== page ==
Privilege Mangement

Least Privilege

It means allocating the user or program the least privilege possible to carry out given task.

  • Till now we know that by default docker runs a container as a privileged user unless User Namespaces are implemented. By default, the user inside the container is same as the root user outside the container.

  • If container does not require high level privileges. Then its always good to run containers with non-privileged users.

  • Its a good practice to add Non-privileged user in docker image.

Adding Non-privileged User in Docker image

we know that docker image is build from Dockerfile. So while defining the dependencies, base OS and other system commands inside Dockerfile. We will also add system commands for adding users and Groups as shown below

FROM alpine

RUN addgroup -g 3000 -S pankaj      && \
adduser -u 3000 -S -G pankaj pankaj

USER pankaj:pankaj

When you check the user after running the container, you will see user named pankaj

Protecting Container Filesystems

We can also minimise the file system access.

You may notice that most of the exploits are carried out by tampering of the file system content.

Read-only Filesystem:

We can start a container with Read-only Filesystem privilege. We can do this by using --read-only config flag when a container is started. Once container spins up, you can't make any changes to container filesystem.

Minimal Filesystem:

We can minimise filesystem in a container, as it will reduce the attack surface which can be compromised.

Creating a minimal Container

Below is the Dockerfile for Minimal Filesystem Container

FROM scratch
COPY ./httpserv /web/
ENTRYPOINT ["./httpserv"]

See, its not important to use a whole operating system as base image to build a container. We can build an image from scratch and add all require dependencies inside the Dockerfile. Hence it will remove all unwanted filesystem.

But here another issue, due to no base image that is no user and group user we can't run our process as non-privileged users. This is weird right, by introducing one security measure we are losing another.

But don't worry we have one way around it. We can write our Dockerfile in stages or say Multi-stage Building of DockerFile.

It means that a single image file can have multiple FROM instructions.

Where one FROM acts as Build stage and other act as serving stage.


FROM golang:alpine as build
Run mkdir -p /web/assets
RUN addgroup -S http && adduser -S -G http http

FROM scratch
COPY --from=build /web /
COPY --from=build /etc/passwd /etc/group /etc/
USER http:http
ENTRYPOINT ["./httpserv"]

Implementing Access Control

We know that Access Control means who can access and what on system.

Lets learn how linux handles access control. In linux there are two main controls which handle most part of Linux Access controls

  • Discretionary Access Control
  • Mandatory Access Control.

Discretionary Access Control

It works by granting access to subject based on the identity of subject. It is used for controlling access to files and directories.

If we want to implement access controls to other system resources like network interfaces, network port etc. To achieve such control we make use of Mandatory Access Control. It is policy driven.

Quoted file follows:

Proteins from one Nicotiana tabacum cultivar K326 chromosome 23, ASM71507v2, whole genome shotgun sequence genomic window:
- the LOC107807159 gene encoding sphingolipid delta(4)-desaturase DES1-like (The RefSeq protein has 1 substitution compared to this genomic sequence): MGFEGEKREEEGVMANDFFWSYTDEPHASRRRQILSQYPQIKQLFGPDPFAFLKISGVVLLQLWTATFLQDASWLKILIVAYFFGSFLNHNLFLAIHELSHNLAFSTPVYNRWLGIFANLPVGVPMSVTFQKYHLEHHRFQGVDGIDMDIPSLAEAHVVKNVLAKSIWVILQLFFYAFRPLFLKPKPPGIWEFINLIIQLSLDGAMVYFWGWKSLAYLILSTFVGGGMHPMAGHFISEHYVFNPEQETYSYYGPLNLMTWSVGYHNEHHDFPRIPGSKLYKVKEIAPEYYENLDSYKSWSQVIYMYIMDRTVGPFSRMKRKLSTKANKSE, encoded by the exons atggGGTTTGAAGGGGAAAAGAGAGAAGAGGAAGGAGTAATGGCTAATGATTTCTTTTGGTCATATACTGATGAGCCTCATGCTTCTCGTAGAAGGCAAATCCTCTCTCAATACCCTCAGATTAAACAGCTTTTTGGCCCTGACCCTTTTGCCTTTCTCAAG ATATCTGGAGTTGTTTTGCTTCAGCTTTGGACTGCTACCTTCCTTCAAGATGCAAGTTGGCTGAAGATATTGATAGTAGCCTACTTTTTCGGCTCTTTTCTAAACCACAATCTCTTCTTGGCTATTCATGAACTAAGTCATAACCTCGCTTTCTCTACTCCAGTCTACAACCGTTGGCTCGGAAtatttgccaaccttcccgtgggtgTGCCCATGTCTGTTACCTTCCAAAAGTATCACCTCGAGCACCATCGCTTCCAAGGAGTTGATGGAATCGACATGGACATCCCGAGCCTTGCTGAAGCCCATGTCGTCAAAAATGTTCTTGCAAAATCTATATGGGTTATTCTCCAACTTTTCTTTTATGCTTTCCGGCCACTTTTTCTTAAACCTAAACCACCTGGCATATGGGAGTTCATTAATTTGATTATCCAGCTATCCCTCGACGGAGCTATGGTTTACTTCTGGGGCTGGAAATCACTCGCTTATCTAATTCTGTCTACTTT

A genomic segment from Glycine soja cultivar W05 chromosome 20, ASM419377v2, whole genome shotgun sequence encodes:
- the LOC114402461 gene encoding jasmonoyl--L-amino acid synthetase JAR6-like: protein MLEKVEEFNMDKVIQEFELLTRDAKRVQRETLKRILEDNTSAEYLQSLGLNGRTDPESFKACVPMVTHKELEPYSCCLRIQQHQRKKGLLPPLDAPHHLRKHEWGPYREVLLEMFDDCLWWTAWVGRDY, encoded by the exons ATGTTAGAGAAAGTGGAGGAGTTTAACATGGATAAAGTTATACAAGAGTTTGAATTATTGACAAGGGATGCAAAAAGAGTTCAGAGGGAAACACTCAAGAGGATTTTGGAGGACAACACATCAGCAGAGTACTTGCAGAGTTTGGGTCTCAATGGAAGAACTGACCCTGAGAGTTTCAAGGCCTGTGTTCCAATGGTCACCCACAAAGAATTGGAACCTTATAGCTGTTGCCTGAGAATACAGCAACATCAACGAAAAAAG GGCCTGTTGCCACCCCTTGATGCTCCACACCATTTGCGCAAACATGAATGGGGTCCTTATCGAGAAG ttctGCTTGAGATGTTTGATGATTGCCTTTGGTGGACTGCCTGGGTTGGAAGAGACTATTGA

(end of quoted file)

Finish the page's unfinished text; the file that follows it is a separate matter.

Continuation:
For implementation of mandatory access control, several solutions have been provided like

  • SELinux(Fedora based)
  • Smack
  • AppArmor(Ubuntu and SUSE lINUX)

Here, This is how linux kernel works between DAC and MAC.

Note that Linux security modules are policy oriented and policy is defined in User Space which is later loaded into kernel with some LSM specific tools.


AppArmor (Application Armor) is a Linux security module that protects an operating system and its applications from security threats. To use it, a system administrator associates an AppArmor security profile with each program. Docker expects to find an AppArmor policy loaded and enforced

Docker automatically generates and loads a default profile for containers named docker-default. On Docker versions 1.13.0 and later, the Docker binary generates this profile in tmpfs and then loads it into the kernel. On Docker versions earlier than 1.13.0, this profile is generated in /etc/apparmor.d/docker instead.

Note: This profile is used on containers, not on the Docker Daemon.

A profile for the Docker Engine daemon exists but it is not currently installed with the deb packages. If you are interested in the source for the daemon profile, it is located in contrib/apparmor in the Docker Engine source repository.


As stated above that by default, Docker uses docker-default profile which provides wide application compatibility.

When we run a container and do not define any profile explicitly then docker by default set docker-default.

$ docker run --rm -it --security-opt apparmor=docker-default hello-world

Here we are explicitly defining the default profile.

Loading and unloading profiles into apparmor

  • To load a profile,
$ apparmor_parser -r -W /path/to/your_profile

Then, run the custom profile with --security-opt,

$ docker run --rm -it --security-opt apparmor=your_profile hello-world

To unload a profile from AppArmor:

$ apparmor_parser -R /path/to/profile

More detailed information on Link for AppArmor use: AppArmor Documentation

results matching ""

    No results matching ""